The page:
Justice Harriet O'Neill served with distinction on the Supreme Court of Texas from 1998 until she retired in 2010. She has long been a champion for pro bono representation of low-income victims of domestic violence in Texas. She founded the Law Office of Harriet O’Neill in Austin, where her practice includes business, personal injury and commercial litigation, and the mediation of complex legal disputes. She frequently writes and lectures for continuing legal education programs.
Kevin Dubose, a Houston-based appellate attorney, conceptualized, initiated, and executed a project that culminated in the creation of the landmark Standards for Appellate Conduct, which, in 1999, became the first set of ethical standards tailored to appellate practice adopted by any jurisdiction in the United States. Mr. Dubose, a partner at Alexander Dubose & Townsend LLP, frequently instructs and writes on a variety of Continuing Legal Education (CLE) subjects, including how lawyers can maintain a healthy work/life balance; advice on improving legal professionalism and ethics; and ways to improve clarity and effectiveness in legal writing.
From left are Charlie Wilson, former Chair of the Board of Trustees of the Texas Center for Legal Ethics; William Hilgers; former Chief Justice Jack Pope; Judge Will Garwood of the U.S. Court of Appeals for the Fifth Circuit; and Jonathan Smaby, Executive Director of the Texas Center for Legal Ethics.
William Hilgers is an attorney at the Austin law firm of Hilgers & Langham, where he practices estate planning, probate, business transactions, taxation, and nonprofit formation. He previously served as chairman of the State Bar of Texas Board of Directors and the Texas Bar Foundation. In 1989, he was instrumental in the founding of the Texas Center for Legal Ethics and served as chairman of its Board of Trustees.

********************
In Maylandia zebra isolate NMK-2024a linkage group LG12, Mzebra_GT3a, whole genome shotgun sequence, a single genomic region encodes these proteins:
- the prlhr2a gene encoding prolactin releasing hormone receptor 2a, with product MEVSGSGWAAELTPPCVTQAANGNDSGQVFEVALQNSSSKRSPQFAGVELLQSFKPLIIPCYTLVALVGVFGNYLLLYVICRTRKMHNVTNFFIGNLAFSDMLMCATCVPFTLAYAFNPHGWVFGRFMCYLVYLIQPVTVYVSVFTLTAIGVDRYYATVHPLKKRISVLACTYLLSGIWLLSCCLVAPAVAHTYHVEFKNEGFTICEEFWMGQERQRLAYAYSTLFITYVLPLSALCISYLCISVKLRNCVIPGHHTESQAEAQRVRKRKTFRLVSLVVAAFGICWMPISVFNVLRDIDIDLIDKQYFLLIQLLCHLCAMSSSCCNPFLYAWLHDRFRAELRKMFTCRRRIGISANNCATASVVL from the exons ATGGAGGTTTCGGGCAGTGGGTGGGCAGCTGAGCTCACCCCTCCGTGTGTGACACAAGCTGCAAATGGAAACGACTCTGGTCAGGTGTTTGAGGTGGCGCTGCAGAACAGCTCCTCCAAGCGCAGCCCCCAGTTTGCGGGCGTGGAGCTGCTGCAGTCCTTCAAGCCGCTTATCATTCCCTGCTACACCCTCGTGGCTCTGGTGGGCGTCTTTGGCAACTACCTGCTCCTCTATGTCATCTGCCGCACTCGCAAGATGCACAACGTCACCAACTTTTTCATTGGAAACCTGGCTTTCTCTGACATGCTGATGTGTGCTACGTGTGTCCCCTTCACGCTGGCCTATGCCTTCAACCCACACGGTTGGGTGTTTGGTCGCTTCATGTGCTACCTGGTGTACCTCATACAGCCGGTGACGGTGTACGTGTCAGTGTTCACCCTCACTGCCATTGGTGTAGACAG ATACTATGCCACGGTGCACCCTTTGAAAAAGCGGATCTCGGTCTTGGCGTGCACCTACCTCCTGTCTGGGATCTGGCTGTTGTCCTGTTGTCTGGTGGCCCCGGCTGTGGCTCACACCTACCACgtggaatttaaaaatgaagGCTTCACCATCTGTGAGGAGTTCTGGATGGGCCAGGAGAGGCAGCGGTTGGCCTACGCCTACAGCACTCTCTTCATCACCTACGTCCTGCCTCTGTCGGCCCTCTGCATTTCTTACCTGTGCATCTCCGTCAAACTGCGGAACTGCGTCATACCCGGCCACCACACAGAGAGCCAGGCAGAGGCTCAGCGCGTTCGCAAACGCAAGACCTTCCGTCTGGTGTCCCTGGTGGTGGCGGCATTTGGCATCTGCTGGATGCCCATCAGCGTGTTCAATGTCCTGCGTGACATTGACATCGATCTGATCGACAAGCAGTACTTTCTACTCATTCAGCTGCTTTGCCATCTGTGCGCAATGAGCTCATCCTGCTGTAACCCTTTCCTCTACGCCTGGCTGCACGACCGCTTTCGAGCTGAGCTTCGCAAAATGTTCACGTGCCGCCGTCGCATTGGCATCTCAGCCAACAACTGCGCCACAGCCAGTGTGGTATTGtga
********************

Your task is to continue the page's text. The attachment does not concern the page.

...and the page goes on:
Judge Will Garwood was appointed to the U.S. Court of Appeals for the Fifth Circuit by President Ronald Reagan in 1981 after serving as an associate justice on the Texas Supreme Court. Prior to his service on the bench, Judge Garwood was in private practice for 20 years and served in the U.S. Army JAG Corps after law school. He also served as a law clerk to Judge John R. Brown of the U.S. Court of Appeals for the Fifth Circuit.
From left are Jonathan Smaby, Executive Director of the Texas Center for Legal Ethics; Lloyd Lochridge; former Chief Justice Jack Pope; Judge Thomas Reavley of the U.S. Court of Appeals for the Fifth Circuit; and Charlie Wilson, Chair of the Board of Trustees of the Texas Center for Legal Ethics.
Lloyd Lochridge practices law in Austin with the firm McGinnis, Lochridge & Kilgore, where he has been a member since 1959. He has a long record of service to the Bar, including serving as the President of the State Bar from 1974-75. Prior to moving to Austin, Mr. Lochridge practiced in Mission, Texas and throughout the Lower Rio Grande Valley. He served with United States Navy from 1941-1945. He is a graduate of Princeton University and Harvard Law School.
Judge Thomas Reavley is a Senior Judge on the United States Court of Appeals for the Fifth Circuit. He was appointed to the Fifth Circuit by President Jimmy Carter in 1979. Prior to that, he served as an Associate Justice on the Texas Supreme Court from 1968 to 1977 and was Texas Secretary of State from 1955 to 1957. Judge Reavley has served as a prosecutor and adjunct professor and lecturer at a variety of law schools, including the University of Texas, Baylor and Texas Tech. He is a graduate of the University of Texas and Harvard Law School.
From left are Bill Chriss, Executive Director of the Texas Center for Legal Ethics; former Chief Justice Jack Pope; Chief Justice Wallace Jefferson; and Kelly Frels, Chair of the Board of Trustees of the Texas Center for Legal Ethics.
Justice Jack Pope, a former Chief Justice of the Supreme Court of Texas, pioneered the promulgation of the judicial canons of ethics in Texas and – along with former Chief Justices Robert Calvert and Joe Greenhlill – founded the Texas Center for Legal Ethics in 1989. He served as a trial judge in Corpus Christi from 1946-1950, as a Justice on the 4th Court of Appeals from 1951-1964, as an Associate Justice of the Supreme Court of Texas from 1964-1982, and as Chief Justice of the from 1982 until his retirement in 1985. As a distinguished Texas lawyer and then as a legendary trial and appellate judge, Jack Pope exemplified the highest standards of professional ethics.